Still living in the Middle Ages

The city of Le Puy-en-Velay may not the first place you think of in France, but if you were a pilgrim in the Middle Ages, you would immediately recognize it as the place to start your journey to Santiago de Campostela. In fact, today you would do the same thing, beginning your first morning with a blessing in the amazing cathedral here, on the oldest route of the pilgrimage, established in 951.

Pilgrims came early to Le Puy, and no French pilgrimage was more frequented in the Middle Ages. Charlemagne came twice, in 772 and 800. Louis IX met James I of Aragon here in 1245. Louis XI made the pilgrimage in 1436, 1475, and 1476. Charles VIII visited it in 1495, François I in 1533.

Le Puy-en-Velay’s most striking attraction is the Cathedral of Notre Dame du Puy, dating from the first half of the 12th century and reached by a flight of 268 steps. It is built on top of a megalithic dolmen and has been a religious site for centuries, and a Christian site since at least the ninth century. The other amazing landmark is the huge statue of Notre-Dame de France, made from 213 Russian cannons taken in the siege of Sevastopol in 1854 and was completed in 1860. While we didn’t climb the steps to either, the view of the towering church and statue from various points around the city is stunning.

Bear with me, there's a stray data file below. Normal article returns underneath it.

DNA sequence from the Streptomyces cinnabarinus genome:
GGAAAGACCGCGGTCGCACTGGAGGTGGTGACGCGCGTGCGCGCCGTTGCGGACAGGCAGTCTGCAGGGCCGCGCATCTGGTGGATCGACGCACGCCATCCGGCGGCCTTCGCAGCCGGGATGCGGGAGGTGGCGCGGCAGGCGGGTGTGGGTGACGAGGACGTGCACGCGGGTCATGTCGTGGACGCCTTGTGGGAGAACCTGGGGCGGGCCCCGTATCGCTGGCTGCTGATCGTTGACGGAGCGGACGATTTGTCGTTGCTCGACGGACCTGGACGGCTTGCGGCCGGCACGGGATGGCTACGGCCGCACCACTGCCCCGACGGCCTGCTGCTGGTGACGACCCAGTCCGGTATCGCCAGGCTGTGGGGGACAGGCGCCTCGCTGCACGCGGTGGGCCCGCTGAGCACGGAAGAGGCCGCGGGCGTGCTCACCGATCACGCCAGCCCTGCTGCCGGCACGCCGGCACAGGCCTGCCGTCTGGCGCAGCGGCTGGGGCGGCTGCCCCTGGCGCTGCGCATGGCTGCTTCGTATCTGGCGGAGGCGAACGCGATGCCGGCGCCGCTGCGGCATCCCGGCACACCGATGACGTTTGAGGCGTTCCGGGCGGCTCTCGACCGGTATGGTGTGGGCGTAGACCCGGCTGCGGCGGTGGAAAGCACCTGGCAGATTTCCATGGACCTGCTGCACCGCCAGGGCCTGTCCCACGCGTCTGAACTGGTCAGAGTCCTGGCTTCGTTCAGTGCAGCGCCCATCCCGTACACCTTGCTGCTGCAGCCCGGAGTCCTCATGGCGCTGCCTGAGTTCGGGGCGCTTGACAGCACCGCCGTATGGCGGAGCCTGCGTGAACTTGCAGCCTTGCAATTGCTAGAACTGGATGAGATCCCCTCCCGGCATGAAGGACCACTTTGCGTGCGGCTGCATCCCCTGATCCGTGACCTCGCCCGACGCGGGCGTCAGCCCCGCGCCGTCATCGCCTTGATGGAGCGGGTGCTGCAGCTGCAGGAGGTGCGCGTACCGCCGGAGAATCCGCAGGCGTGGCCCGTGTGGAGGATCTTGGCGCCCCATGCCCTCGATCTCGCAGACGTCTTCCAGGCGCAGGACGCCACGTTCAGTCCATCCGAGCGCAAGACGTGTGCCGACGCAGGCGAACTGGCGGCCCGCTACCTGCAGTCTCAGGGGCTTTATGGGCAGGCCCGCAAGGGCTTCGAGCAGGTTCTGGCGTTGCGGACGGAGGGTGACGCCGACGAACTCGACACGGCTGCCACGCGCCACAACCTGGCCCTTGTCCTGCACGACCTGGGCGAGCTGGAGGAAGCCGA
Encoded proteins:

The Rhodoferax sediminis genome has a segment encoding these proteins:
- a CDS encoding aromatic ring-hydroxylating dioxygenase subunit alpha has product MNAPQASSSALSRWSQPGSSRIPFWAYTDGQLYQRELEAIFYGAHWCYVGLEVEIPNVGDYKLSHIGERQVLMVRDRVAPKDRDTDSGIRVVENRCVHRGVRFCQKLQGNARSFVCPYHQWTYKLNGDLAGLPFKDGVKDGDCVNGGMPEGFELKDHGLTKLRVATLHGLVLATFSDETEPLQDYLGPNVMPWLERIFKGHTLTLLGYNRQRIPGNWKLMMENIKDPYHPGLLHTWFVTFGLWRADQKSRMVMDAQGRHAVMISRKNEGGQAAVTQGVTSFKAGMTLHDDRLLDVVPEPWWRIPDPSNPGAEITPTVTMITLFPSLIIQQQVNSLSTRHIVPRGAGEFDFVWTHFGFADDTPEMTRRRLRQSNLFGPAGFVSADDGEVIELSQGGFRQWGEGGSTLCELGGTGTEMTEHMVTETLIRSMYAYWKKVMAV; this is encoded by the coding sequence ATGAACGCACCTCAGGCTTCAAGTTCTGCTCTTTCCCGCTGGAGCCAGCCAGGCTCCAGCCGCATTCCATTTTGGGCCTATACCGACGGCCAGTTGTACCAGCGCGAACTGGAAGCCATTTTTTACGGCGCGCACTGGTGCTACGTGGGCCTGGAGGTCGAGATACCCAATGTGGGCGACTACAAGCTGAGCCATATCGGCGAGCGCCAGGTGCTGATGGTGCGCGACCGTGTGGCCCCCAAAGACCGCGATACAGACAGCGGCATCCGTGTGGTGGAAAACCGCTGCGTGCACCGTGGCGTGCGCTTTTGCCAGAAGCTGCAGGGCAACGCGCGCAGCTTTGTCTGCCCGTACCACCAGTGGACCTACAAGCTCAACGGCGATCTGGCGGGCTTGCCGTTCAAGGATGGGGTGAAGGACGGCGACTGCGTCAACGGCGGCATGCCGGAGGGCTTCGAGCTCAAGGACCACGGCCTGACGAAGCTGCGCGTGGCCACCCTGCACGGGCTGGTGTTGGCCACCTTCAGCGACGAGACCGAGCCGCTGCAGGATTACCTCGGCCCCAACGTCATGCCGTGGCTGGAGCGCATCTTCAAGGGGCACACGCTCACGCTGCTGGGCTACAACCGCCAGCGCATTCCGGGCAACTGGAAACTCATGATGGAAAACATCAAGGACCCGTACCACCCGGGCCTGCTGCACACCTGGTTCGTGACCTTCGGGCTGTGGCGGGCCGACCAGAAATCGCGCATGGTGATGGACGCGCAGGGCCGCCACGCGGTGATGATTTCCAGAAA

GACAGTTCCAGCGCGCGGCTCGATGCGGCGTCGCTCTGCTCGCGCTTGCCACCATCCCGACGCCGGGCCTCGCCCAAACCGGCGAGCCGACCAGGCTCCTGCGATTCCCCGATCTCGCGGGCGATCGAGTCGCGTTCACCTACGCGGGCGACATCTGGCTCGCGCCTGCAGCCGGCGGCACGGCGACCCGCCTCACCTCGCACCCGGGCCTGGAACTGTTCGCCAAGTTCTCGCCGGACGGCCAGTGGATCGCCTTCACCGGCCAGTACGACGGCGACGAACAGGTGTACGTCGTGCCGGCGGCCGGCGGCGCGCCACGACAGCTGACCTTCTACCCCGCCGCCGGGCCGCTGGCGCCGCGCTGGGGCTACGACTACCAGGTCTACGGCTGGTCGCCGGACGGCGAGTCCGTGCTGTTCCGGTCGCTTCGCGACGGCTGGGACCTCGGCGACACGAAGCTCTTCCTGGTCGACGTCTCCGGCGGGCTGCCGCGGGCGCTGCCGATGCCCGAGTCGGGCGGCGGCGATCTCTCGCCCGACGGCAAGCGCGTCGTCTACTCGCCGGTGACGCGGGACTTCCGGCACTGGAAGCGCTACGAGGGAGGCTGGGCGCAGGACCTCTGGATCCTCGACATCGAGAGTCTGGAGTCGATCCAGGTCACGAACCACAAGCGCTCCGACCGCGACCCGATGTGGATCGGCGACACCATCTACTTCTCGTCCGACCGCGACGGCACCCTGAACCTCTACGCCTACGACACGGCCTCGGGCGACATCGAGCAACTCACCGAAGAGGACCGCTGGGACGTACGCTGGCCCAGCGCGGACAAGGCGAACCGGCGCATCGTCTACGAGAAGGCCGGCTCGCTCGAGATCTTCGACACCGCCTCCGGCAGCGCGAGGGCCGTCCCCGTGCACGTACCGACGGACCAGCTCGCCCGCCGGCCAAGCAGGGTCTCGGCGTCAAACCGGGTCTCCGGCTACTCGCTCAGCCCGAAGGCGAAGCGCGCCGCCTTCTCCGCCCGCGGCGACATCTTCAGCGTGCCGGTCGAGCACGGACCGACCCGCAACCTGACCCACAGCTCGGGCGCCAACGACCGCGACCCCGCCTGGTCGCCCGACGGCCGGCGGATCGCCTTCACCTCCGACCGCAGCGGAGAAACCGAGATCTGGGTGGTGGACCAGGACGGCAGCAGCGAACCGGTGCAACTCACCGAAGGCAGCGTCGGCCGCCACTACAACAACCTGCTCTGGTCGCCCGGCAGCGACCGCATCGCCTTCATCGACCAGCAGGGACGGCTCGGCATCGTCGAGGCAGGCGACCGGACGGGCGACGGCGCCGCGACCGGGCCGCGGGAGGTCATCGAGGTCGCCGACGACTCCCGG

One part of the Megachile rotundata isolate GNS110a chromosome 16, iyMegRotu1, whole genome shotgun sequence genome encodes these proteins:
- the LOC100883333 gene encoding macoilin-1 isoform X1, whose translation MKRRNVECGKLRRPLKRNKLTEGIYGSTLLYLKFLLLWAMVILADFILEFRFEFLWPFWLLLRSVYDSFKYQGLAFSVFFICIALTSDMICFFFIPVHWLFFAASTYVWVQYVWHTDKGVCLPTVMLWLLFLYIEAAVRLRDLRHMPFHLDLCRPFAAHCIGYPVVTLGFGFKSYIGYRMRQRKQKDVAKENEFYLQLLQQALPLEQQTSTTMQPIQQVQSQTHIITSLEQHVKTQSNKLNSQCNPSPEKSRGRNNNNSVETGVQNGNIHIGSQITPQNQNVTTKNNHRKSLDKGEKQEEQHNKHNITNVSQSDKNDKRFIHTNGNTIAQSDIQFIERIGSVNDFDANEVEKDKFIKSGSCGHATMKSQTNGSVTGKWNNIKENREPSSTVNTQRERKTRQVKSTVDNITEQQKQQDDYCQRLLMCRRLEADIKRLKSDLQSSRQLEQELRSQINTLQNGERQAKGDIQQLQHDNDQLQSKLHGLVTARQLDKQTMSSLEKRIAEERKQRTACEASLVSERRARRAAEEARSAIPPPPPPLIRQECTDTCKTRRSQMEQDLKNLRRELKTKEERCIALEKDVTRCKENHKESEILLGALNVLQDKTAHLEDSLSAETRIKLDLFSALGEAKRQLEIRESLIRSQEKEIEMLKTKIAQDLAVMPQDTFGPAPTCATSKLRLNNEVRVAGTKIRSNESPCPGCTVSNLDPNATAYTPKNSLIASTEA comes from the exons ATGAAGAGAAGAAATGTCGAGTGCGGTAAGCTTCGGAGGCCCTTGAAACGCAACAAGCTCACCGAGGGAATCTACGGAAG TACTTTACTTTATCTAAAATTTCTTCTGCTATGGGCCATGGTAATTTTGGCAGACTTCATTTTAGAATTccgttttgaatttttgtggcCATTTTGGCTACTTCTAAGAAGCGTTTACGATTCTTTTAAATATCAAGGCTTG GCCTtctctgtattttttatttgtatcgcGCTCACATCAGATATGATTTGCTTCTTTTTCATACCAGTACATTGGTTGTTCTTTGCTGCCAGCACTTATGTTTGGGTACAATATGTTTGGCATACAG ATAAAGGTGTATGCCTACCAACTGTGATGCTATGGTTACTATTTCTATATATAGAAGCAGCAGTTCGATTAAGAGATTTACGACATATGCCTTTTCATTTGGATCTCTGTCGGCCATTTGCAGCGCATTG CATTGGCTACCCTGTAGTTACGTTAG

The city was also a major lace center – which went hand-in-hand with its religious focus. There is still a lace culture active today, in this modern city with its past just around each corner.

The early part of the day we visited the town of Brioude, where we had lunch and admired the Basilica of St. Julien, the largest Christian church in Auvergne. Built in the 11th-14th centuries, it has wonderful polychrome frescoes that now faint reflections of what must have been amazing colors and designs. Lovely. Lots of memorials to Lafayette in this area, as he was born nearby. He is not forgotten!

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